A wide expanse of muddy water flowed in between the broken-off sections of highway on Wednesday. Shoulders of the highway have been undermined as well.

And whereas a trip from Fremont to Arlington once took about 10 minutes, it now takes more than 30 as motorists travel up U.S. 275 to Nebraska Highway 36 to Highway 31 and then back to Highway 30, entering Arlington from the east.

That’s without heavy traffic.

“Highway 91, between Fontanelle and Nickerson, is in worse shape than Highway 30,” Douglas said. “There’s large segments gone, half a lane gone in multiple spots, east of the Elkhorn River Bridge at Nickerson.”

Douglas doesn’t know how long it will take to repair it.

Dodge Street, the main expressway between Omaha and Fremont, is damaged so that will be a priority, he said.

Highway 30, which crosses the country, is an alternate roadway to Interstate 80.

“I would think it would be on the priority list, but the ground’s going to have to dry out,” Douglas noted. “The State Department of Roads will have to re-engineer it all, get compaction — get the soil strong enough to even hold the road again — and at that point, you’re building a new road.”

Weather again plays a role, depending on how much rain will fall in the future and how quickly the ground will dry out.

Douglas doesn’t know what it will cost to repair the highways.

He noted the work that will be involved in personal property repair.

The village of Arlington has its own flood plain district.

“They’ve been out doing property assessments. FEMA is in Washington County doing assessments as well. From the Presidential declaration, we did get some emergency public assistance. The individual assistance is potential at this point. You’ve got to meet a certain dollar threshold for all of those to actually kick in,” he said.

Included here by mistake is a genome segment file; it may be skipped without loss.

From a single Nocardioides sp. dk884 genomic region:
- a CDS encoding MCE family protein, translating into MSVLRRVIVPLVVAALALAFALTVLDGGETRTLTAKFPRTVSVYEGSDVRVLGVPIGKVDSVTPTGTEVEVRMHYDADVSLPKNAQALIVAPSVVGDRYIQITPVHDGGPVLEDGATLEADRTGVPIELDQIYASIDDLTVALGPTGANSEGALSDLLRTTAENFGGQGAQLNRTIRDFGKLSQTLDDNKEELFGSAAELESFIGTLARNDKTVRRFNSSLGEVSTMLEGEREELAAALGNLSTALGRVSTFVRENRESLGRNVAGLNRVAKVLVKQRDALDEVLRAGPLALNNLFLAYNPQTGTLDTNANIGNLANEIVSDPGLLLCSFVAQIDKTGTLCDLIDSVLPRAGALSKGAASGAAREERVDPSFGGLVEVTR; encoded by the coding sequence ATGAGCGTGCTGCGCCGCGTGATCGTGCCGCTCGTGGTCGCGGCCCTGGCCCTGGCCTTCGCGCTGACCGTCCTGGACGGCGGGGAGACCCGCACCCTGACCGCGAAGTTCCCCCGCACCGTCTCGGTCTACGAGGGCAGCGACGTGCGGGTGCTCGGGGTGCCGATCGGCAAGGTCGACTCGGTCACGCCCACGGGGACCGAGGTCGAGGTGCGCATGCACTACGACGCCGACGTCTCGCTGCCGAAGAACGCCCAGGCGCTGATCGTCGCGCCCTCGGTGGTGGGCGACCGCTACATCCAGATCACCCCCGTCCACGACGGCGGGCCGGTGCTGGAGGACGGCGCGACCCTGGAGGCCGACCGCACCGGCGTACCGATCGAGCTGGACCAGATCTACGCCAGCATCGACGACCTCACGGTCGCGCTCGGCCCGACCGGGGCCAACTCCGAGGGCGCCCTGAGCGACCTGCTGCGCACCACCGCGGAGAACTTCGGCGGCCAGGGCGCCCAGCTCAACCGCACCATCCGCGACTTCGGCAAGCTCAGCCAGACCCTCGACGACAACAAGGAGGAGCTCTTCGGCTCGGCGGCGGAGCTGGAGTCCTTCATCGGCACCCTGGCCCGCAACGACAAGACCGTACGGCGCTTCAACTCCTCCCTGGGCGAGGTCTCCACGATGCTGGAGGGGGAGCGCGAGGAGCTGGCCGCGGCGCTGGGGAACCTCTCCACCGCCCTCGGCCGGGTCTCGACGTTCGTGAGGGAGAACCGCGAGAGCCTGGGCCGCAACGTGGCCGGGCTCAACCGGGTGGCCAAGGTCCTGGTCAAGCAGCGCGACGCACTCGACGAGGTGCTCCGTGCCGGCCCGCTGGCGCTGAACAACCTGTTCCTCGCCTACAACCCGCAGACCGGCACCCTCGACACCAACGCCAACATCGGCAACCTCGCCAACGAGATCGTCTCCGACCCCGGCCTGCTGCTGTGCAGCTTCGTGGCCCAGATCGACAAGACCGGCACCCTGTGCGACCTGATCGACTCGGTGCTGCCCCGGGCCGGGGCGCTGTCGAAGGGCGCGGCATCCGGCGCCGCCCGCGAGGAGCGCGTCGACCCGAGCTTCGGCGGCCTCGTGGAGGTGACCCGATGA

Douglas estimates a third of the homes in Arlington will have too much damage to be repaired. These include older, smaller homes. Some are mobile homes.

There is an inspection threshold, he added. Based on their location on the FEMA flood plain maps, homes that are more than 50 percent damaged will not be able to be rebuilt.

Some homes, if they are rebuilt, will need to be brought up to the latest flood plain map regulations. The habitable area of the house would have to be a foot above the latest flood plain map.

It’s undetermined how many homes will either need to be raised or will get knocked down.

And it will be a matter of time before the repairable homes can be cleaned up and refurbished.

Inspections are ongoing and will be verified.

Thousands of inspections are planned for Fremont and other communities.

Contractors, plumbers, electricians, heating and air conditioning specialists will be busy.

“It could be a long process to get things rebuilt,” he said.

Costs for building materials could go up.

“When you see a hurricane hit the South, (the cost of) building materials rise across the entire country,” he said. “I’m sure you’ll see a supply and demand issue here — whether it’s furnace or windows or drywall. There was a lot of damaged drywall and carpet.”

Douglas stresses the importance of using licensed contractors who are registered with the municipality with which they’re working.

“There will be people coming into all the flooded areas looking for business,” he said. “Some may not be as genuine as they appear. You usually don’t do large down payments upfront.”

Arlington is in a recovery mode, he said.

The village has brought in dumpsters for its citizens to use. A fraternity group began cleaning up the ballfields. Depending on the weather, a church group was set to continue to clean the ballfields which are knee-deep in cornstalks washed in from the fields.

In the meantime, area residents affected by flooding can self-register at disasterassistance.gov and FEMA will contact them to see they need additional assistance.

The American Red Cross dropped off cleanup kits at the village clerk’s office in Arlington and old Superfoods in Blair, which has been made into a donation warehouse.

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News Editor

Tammy Real-McKeighan is news editor of the Fremont Tribune. She covers news, features, religion stories and writes the weekly faith-based, Spiritual Spinach column.